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Tony Keady's final day: 'There was no sign, no ache... nothing'

A swirl of emotion surrounds the legacy of a husband, a father, a friend and a rebel who died before his time. This is an edited extract from One Hundred and Ten Percent Legend, the official biography of Tony Keady by Liam Hayes


Tony and Margaret with children Shannon, Anthony, Harry and

Tony and Margaret with children Shannon, Anthony, Harry and Jake

Tony and Margaret with children Shannon, Anthony, Harry and Jake

Monday, August 7, 2017, fought for all its might from earliest morning to be one of the happiest days in Tony Keady's life.

It was also his final day.

It was not a day for sleeping-in in the Keady family home in Oranmore, though everyone was still feeling the effects of the even longer, and truly exhilarating, maddeningly daft and fun-filled, day that came before it.

Tony certainly had no intention of lying-in, not on August 7 or any other day. He liked to size up every single day and quickly set about extracting the fullest value from it. Margaret, of course, as always, was going to be out of bed before him. She liked to get her household jobs out of the way before the others rose. That way, she would have all the time in the world to chat with Tony, and neither would she have to divide her time between chores and sitting down with the rest of them.


Joe Canning, the hero of Galway’s 2017 All Ireland win, enbraces Shannon Keady after the game. Photo: Sportsfile

Joe Canning, the hero of Galway’s 2017 All Ireland win, enbraces Shannon Keady after the game. Photo: Sportsfile

Joe Canning, the hero of Galway’s 2017 All Ireland win, enbraces Shannon Keady after the game. Photo: Sportsfile

Shannon had a full, busy day ahead of her that included a camogie blitz at St Thomas's GAA club.

The boys, Anthony, and the twins Harry and Jake, typically had a dozen or more things, in a great big jumble, that they would want to get up and running. This included sorting through all of the old golf balls that they had claimed for themselves the week before.

Tony had brought his boys 'fishing' in the local golf club.

There must have been over 100 balls in the bag, some of them dented and cracked, but lots of them brand new and as white and shiny as the day Titleist and Wilson had sent them off into the world to bring the joy of pars and birdies home for their smiling owners. Sorting through the bag of golf balls was high on the agenda for Tony and the boys, as was driving in to see Gerry McInerney, his old comrade in arms on the half-back line from the 1980s. Gerry's son, Gearoid, had been named Man of the Match the previous day. Gerry needed to be congratulated. Tony needed to look Gerry in the eye and rejoice with him in glories past and, more importantly, glories being dug up afresh in the late summer of 2017.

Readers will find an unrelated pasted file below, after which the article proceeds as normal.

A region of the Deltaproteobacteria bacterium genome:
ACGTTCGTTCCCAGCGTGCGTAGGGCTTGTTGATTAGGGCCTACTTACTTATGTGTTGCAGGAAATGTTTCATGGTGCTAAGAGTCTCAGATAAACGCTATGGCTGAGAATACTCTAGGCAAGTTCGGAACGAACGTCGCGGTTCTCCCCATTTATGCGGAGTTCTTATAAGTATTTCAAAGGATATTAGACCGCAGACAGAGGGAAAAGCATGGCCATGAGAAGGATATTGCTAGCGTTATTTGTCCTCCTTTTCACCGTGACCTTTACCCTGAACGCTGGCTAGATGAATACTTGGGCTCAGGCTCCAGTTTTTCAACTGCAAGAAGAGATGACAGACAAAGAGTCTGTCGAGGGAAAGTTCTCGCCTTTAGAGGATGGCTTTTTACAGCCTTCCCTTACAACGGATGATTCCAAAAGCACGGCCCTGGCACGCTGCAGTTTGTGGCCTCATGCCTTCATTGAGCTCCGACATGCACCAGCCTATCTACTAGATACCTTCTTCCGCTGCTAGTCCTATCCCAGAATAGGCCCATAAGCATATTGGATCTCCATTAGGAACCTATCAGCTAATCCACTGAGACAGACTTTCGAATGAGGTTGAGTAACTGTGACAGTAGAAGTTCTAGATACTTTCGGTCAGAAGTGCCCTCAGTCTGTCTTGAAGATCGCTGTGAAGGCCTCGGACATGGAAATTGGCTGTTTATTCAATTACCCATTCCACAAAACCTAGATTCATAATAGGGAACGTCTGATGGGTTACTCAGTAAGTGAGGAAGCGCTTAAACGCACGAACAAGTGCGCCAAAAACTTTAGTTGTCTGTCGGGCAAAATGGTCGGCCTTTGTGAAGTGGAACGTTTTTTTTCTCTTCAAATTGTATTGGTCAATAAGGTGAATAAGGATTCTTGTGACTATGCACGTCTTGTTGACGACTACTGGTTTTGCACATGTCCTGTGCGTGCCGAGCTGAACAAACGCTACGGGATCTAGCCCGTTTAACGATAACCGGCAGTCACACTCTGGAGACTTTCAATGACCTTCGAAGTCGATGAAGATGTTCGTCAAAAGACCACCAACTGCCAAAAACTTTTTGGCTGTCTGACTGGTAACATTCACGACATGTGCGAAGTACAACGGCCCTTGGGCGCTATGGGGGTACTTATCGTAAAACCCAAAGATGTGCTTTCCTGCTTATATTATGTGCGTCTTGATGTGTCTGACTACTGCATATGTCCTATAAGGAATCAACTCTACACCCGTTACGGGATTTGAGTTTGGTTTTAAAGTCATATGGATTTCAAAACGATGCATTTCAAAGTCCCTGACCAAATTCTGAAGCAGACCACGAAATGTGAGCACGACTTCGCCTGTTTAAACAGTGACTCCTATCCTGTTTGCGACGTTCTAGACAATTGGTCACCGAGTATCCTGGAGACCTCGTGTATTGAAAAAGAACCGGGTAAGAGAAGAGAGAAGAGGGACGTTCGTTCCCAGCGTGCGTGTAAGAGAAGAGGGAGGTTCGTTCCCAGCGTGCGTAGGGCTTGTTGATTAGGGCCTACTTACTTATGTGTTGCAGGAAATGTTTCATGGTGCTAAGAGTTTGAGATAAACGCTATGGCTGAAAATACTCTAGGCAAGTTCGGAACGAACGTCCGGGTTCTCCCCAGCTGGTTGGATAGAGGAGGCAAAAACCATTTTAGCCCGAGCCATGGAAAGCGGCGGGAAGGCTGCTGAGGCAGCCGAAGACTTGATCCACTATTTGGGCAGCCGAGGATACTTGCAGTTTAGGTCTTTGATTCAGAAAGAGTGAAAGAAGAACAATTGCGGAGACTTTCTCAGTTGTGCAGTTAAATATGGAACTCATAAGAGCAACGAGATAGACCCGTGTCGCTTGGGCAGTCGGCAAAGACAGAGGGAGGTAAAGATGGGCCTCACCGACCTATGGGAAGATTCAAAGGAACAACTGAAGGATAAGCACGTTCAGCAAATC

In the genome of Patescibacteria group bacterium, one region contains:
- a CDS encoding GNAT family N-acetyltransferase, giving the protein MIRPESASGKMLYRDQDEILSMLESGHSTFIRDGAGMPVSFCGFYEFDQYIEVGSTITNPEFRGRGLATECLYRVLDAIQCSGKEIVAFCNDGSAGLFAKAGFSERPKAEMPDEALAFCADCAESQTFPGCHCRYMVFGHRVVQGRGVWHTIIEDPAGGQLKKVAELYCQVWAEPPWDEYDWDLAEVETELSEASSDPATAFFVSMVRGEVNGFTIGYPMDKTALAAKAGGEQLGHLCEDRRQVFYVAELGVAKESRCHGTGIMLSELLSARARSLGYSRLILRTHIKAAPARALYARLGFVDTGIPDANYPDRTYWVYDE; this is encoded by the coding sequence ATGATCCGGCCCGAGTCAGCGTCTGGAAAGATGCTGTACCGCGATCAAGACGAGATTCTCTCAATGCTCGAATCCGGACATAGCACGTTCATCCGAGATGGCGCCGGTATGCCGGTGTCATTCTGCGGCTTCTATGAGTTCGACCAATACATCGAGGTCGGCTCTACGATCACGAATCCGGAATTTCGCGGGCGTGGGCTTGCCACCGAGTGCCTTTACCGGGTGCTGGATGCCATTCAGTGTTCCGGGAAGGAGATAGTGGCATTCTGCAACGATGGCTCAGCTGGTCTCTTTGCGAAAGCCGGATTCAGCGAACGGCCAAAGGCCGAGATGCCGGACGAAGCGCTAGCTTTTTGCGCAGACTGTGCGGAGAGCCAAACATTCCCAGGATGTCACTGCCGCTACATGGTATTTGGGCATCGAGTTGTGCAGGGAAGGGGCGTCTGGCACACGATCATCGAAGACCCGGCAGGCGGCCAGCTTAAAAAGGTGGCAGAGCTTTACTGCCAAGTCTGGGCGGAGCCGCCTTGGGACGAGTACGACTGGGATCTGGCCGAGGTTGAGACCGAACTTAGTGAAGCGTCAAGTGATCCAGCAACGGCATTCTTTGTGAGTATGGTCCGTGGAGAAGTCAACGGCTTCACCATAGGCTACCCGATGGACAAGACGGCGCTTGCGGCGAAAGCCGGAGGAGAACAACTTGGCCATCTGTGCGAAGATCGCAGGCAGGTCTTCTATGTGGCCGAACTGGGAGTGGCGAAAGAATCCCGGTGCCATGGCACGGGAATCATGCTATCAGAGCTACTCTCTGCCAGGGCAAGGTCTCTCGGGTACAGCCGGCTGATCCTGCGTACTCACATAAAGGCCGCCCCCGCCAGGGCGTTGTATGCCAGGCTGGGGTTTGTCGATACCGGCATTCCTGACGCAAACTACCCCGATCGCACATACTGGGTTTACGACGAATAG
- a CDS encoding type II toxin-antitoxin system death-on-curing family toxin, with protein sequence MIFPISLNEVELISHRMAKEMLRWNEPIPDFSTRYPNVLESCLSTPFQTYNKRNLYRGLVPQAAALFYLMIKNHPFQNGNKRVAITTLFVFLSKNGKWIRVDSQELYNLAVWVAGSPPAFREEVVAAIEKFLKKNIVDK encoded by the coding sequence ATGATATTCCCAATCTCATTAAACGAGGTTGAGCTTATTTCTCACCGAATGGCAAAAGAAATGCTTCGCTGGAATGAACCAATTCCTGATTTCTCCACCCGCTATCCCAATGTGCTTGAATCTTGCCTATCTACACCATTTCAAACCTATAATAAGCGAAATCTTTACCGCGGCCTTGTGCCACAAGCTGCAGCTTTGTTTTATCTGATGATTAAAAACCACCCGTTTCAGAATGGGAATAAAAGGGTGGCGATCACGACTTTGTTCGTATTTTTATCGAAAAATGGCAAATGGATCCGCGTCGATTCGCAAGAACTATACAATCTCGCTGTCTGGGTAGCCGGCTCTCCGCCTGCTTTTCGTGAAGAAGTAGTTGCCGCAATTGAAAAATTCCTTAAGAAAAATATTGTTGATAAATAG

"He had started golfing with the boys, and the four of them couldn't wait to get back out on the golf course," Margaret remembers. "They were sitting there on the floor in the front room, and the four of them were sorting through the bag.

"The craic they were having!"


Tony and Margaret in 2010. Photo: Sportsfile

Tony and Margaret in 2010. Photo: Sportsfile

Tony and Margaret in 2010. Photo: Sportsfile

Margaret and Tony had decided to go for a walk. But Tony had to pick Shannon up from the blitz he had dropped her to earlier, so they decided to wait and talked about going to the cinema instead. It was just one of those days.

One that nobody wanted to see end, and one that needed to have so many delightful, memorable small events and memories packed into it. Galway were back in an All-Ireland final. Sunday, August 6, had seen to that.

Galway 0-22, Tipperary 1-18.



Tony Keady on the pitch for Galway, 1990. Photo: Ray McManus/Sportsfile

Tony Keady on the pitch for Galway, 1990. Photo: Ray McManus/Sportsfile

Tony Keady on the pitch for Galway, 1990. Photo: Ray McManus/Sportsfile

Tony wanted to do everything with his wife and children, but in the end Margaret and her husband realised that dinner needed to be put on the table. When the time came to prepare the dinner they would do so together, and Tony would hear no talk of Margaret dipping her arm into the freezer and retrieving a bag of frozen chips. Shannon would be starving after her long day, and he wanted his daughter and the boys to have proper potatoes. He started peeling the spuds and cutting them up. There would be no walk, no cinema.

Tony liked to take charge of his "special dinners", especially on Saturdays when he would be the chef on duty. If it was steak and chips, then the chips would be very exactly built into towers for everyone and presented with aplomb. He'd have cut up onions and have rings also just right. If not steak, then Tony would cut loose on his homemade curry. Saturday was Tony's day in charge - making sure the boys were showered before Mass, the twins' hair a perfect match.

But that Monday, Tony also wanted to go and see his brother who wasn't feeling all that well. There was a wedding coming up and Shannon had a county match hot on its heels, and Tony wanted to make sure that he would get to see his brother. Driving over to say hello to Bernard and chat with him about the game got priority.

They were with Bernard when they got a call to say that the dog was out. Tony and Margaret cut their visit short and came home to get Bingo, before they sat down to watch a movie. The whole family.

"He was laughing, and laughing," Margaret continues. "There was no sign... there was no ache, there was no pain...nothing.

"I'd have known with Tony if there was something wrong. He was in great form... wasn't he, Shannon?"